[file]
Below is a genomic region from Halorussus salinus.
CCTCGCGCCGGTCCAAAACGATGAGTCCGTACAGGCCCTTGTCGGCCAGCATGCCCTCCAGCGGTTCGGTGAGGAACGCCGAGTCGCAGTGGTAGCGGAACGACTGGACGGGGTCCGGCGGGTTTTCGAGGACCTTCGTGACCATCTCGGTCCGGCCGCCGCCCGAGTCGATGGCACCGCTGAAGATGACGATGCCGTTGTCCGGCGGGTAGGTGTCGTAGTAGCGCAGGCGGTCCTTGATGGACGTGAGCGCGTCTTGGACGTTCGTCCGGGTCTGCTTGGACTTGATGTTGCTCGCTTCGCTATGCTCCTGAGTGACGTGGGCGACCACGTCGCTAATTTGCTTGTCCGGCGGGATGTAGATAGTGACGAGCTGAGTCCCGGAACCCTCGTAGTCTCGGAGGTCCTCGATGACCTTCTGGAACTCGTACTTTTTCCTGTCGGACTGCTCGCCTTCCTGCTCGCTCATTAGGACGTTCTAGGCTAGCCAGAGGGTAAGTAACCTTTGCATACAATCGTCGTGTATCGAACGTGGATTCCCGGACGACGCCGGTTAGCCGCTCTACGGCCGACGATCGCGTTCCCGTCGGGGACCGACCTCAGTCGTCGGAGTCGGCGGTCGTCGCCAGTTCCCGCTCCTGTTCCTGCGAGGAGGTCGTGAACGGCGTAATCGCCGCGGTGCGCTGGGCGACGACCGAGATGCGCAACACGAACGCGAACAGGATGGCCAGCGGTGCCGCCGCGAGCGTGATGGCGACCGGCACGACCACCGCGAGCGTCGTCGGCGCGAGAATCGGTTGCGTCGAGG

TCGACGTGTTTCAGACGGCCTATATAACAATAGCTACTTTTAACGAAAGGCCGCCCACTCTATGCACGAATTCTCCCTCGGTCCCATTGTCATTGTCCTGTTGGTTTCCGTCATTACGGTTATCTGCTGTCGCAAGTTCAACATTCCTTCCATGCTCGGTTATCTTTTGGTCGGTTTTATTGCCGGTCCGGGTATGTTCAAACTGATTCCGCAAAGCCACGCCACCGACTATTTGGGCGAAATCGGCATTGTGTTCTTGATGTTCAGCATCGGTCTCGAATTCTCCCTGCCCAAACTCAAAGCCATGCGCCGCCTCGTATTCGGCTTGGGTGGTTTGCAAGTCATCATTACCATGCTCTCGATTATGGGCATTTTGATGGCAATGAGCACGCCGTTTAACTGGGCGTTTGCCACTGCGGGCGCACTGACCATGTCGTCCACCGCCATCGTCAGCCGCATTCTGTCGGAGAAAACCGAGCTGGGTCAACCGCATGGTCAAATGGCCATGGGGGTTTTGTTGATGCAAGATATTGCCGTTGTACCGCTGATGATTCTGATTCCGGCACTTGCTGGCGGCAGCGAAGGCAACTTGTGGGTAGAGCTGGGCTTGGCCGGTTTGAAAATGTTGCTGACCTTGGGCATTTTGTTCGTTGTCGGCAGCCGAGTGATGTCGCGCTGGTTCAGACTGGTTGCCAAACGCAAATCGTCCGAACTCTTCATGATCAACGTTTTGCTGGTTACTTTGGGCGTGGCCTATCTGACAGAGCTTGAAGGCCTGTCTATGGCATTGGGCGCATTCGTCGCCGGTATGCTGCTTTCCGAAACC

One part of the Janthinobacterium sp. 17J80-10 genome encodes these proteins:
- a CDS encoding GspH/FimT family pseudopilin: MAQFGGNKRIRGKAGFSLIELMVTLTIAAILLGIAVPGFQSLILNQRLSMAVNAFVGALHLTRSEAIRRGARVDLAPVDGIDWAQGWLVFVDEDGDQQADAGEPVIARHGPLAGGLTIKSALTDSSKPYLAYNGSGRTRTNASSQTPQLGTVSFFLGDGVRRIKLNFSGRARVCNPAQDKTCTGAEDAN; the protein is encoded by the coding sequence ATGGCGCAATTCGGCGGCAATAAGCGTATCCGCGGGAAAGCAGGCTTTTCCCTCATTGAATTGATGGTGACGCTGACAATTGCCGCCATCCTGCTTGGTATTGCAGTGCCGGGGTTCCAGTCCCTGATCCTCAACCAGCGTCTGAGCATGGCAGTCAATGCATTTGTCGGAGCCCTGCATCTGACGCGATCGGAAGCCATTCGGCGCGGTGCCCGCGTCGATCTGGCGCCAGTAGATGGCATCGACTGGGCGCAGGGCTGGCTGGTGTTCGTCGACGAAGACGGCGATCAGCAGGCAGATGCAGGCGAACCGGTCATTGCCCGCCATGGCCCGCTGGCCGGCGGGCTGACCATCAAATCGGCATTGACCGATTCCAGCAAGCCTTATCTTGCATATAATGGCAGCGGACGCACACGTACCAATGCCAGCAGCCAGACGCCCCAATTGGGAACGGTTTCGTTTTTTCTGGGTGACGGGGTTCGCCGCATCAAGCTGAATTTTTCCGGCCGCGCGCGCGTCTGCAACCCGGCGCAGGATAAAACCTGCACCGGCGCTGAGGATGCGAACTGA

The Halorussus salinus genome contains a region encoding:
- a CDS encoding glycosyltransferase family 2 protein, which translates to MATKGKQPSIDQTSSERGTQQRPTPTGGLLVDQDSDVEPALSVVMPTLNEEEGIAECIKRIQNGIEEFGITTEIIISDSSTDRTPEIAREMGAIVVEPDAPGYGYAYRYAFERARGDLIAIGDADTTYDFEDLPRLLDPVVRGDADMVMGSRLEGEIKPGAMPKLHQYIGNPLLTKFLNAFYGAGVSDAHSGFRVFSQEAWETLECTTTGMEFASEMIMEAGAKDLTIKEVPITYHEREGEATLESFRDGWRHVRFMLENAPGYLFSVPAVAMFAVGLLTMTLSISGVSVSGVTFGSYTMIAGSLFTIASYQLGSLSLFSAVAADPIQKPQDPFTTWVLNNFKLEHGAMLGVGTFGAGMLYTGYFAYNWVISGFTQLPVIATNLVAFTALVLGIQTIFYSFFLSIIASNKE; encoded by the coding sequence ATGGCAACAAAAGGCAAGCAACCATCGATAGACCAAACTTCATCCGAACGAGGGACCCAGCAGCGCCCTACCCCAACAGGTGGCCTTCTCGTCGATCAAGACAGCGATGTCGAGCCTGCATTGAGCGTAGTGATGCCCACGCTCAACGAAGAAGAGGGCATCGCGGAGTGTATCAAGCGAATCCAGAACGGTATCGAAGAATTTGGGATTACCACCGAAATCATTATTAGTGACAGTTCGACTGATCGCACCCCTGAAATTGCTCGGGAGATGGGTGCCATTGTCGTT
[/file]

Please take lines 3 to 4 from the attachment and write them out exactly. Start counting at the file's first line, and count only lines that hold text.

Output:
TCGACGTGTTTCAGACGGCCTATATAACAATAGCTACTTTTAACGAAAGGCCGCCCACTCTATGCACGAATTCTCCCTCGGTCCCATTGTCATTGTCCTGTTGGTTTCCGTCATTACGGTTATCTGCTGTCGCAAGTTCAACATTCCTTCCATGCTCGGTTATCTTTTGGTCGGTTTTATTGCCGGTCCGGGTATGTTCAAACTGATTCCGCAAAGCCACGCCACCGACTATTTGGGCGAAATCGGCATTGTGTTCTTGATGTTCAGCATCGGTCTCGAATTCTCCCTGCCCAAACTCAAAGCCATGCGCCGCCTCGTATTCGGCTTGGGTGGTTTGCAAGTCATCATTACCATGCTCTCGATTATGGGCATTTTGATGGCAATGAGCACGCCGTTTAACTGGGCGTTTGCCACTGCGGGCGCACTGACCATGTCGTCCACCGCCATCGTCAGCCGCATTCTGTCGGAGAAAACCGAGCTGGGTCAACCGCATGGTCAAATGGCCATGGGGGTTTTGTTGATGCAAGATATTGCCGTTGTACCGCTGATGATTCTGATTCCGGCACTTGCTGGCGGCAGCGAAGGCAACTTGTGGGTAGAGCTGGGCTTGGCCGGTTTGAAAATGTTGCTGACCTTGGGCATTTTGTTCGTTGTCGGCAGCCGAGTGATGTCGCGCTGGTTCAGACTGGTTGCCAAACGCAAATCGTCCGAACTCTTCATGATCAACGTTTTGCTGGTTACTTTGGGCGTGGCCTATCTGACAGAGCTTGAAGGCCTGTCTATGGCATTGGGCGCATTCGTCGCCGGTATGCTGCTTTCCGAAACC

One part of the Janthinobacterium sp. 17J80-10 genome encodes these proteins: